Solutions to Plastic Problem: Lessons from France

Published by Ja Wei Lee on

February 5th, 2018

France can be considered to be the leading front-runners in Europe in the fight against climate change.

Well known across the world for being the city of romance, France has also been leading the way for climate action in Europe since the Paris Climate Agreement was agreed back in 2015.

And it has also been doing its part to tackle the issue of plastic pollution through its Energy Transition for Green Growth Act enacted back in August 2015.

The act sets out various key objectives where consumers and producers alike must take responsibility in reducing greenhouse gas emissions, while always promoting economic growth at the same time.

The Act aims to reduce greenhouse gas emissions by 40 per cent by 2030 from 1990 levels, reduce fossil fuel consumption by 30 per cent by 2030, as well as half the amount of landfill waste by 2025.

Disposable cups and single-use plastics

The French Association of Health and Environment estimates that around 4.73 billion plastic cups are thrown away every year in France.

In a ground-breaking law enacted back in 2016, France launched its plan to ban all single-use plastic plates, cutlery and disposable cups in the country by the end of the decade.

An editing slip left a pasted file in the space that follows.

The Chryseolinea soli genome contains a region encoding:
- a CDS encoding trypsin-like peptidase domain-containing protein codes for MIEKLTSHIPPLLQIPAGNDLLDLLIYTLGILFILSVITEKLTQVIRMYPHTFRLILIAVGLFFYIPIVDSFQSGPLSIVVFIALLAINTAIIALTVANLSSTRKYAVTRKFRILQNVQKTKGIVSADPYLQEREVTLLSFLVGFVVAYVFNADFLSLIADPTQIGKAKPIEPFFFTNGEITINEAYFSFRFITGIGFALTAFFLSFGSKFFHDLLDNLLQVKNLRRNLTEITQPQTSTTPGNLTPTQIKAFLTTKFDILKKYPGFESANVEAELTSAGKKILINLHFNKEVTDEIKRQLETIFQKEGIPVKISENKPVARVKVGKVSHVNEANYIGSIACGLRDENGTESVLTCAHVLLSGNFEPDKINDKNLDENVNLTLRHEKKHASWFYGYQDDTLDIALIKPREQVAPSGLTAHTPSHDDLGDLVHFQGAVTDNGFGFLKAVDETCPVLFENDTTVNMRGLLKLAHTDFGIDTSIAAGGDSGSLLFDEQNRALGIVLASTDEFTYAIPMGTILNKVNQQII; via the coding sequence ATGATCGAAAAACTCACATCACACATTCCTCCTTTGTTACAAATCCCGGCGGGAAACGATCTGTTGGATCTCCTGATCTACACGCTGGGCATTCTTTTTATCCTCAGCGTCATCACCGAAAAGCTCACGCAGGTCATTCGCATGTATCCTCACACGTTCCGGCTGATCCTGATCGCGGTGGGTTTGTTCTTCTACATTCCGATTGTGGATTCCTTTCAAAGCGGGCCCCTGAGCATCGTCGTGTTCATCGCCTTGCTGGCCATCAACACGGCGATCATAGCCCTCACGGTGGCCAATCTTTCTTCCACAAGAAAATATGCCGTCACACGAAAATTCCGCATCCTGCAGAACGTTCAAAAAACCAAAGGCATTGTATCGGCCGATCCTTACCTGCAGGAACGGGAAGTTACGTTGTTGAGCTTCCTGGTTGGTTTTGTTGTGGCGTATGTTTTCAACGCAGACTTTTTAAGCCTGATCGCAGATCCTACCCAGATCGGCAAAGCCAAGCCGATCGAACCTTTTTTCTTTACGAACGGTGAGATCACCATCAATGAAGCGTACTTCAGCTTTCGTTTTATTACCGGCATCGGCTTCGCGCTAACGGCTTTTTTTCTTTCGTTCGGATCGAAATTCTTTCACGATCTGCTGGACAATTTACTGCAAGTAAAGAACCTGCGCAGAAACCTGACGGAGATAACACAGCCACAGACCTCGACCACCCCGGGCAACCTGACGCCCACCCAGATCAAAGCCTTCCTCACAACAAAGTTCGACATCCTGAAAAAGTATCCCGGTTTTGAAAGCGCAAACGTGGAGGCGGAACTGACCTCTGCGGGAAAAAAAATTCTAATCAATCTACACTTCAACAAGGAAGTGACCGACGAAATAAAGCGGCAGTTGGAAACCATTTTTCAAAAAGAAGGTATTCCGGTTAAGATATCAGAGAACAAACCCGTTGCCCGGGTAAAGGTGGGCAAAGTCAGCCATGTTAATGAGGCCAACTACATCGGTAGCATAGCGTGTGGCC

The law states that, by 2020, all of these items will have to be replaced with those made from biologically-sourced materials and will have to be compostable.

Photo: suvajit

Plastic bag ban

France also had a serious plastic bag addition, with 17 billion plastic bags used in France every year according to the country’s Environment Department, eight billion were discarded.

So, in 2016 a ban on plastic bags from supermarket checkouts was implemented, and was extended to plastic bags used by customers to carry fruits and vegetables in January 2017.

Plastic bags are known to be hazardous to the environment as they are not easily biodegradable and often end up in landfill and in our oceans and other watercourses.

In Ireland, we have a plastic bag levy of 22 cents for each plastic bag given out to customers at retail shops and supermarkets have been very successful.

According to the Environmental Pillar, many researchers have identified Ireland’s plastic bag tax as one of the most successful economic incentives to prevent the generation of waste, with several countries adopting similar initiatives such as Denmark and South Africa.

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Ja Wei Lee

Ja Wei is a third-year journalism student from DIT. He is passionate about writing, exploring new ideas and has a keen interest in social issues